Union Avenue Opera concludes its Garden Concert Series on Sunday, October 25th at 5 pm with an afternoon of grand opera arias and duets from St. Louis "musical power couple" – husband/wife duo Jacob Lassetter and Karen Kanakis. The concert will take place in the garden of Dr. Kenneth and Marjorie Smith in the Compton Heights neighborhood of St. Louis. For more information: unionavenueopera.secure.force.com

Looking for auditions and other artistic opportunities? Check out the St. Louis Auditions site.
For information on events beyond this week, check out the searchable database at the Regional Arts Commission's Events Calendar.
Would you like to be on the radio? KDHX, 88.1 FM needs theatre reviewers. If you're 18 years or older, knowledgeable in this area, have practical theatre experience (acting, directing, writing, technical design, etc.), have good oral and written communications skills and would like to become one of our volunteer reviewers, send an email describing your experience and interests to chuck at kdhx.org. Please include a sample review of something you've seen recently.

Review: The St. Louis Symphony Orchestra celebrates a return to Powell Hall with a small but mighty Beethoven "Eroica"

The mood was muted but celebratory Thursday night (October 15th) as Music Director Stéphane Denève and the St. Louis Symphony Orchestra (SLSO) took to the Powell Hall stage for the first time in almost seven months with the first in a series of chamber music and small-orchestra concerts scheduled to run through the first week of November.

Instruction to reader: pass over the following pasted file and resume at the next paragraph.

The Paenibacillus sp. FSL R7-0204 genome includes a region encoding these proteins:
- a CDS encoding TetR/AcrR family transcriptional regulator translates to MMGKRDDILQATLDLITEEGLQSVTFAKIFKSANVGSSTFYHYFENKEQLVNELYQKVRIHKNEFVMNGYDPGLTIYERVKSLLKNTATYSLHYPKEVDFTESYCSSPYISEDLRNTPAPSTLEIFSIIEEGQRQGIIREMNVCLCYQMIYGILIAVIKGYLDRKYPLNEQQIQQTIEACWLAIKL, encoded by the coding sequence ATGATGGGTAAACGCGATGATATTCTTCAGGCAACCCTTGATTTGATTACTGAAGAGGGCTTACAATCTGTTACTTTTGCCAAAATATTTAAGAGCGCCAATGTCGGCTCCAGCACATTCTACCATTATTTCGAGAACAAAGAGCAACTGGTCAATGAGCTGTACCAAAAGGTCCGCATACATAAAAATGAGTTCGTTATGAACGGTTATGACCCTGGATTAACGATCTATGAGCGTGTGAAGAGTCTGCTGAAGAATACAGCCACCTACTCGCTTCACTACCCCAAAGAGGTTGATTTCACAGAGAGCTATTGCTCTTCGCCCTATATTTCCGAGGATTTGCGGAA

A physically distanced tune-up
It was muted mostly because, due to pandemic concerns, the audience was kept small (100 people, around 3% of Powell's capacity) and physically distanced. The celebration came from the band's outstanding performances of music by Beethoven and contemporary violinist/composer Jessie Montgomery. Although the members of the SLSO haven't appeared together on the Powell Hall stage in what seems like ages, their playing Thursday night was accomplished and precise, and their teamwork as flawless as usual. For us, at least, it felt like a kind of homecoming.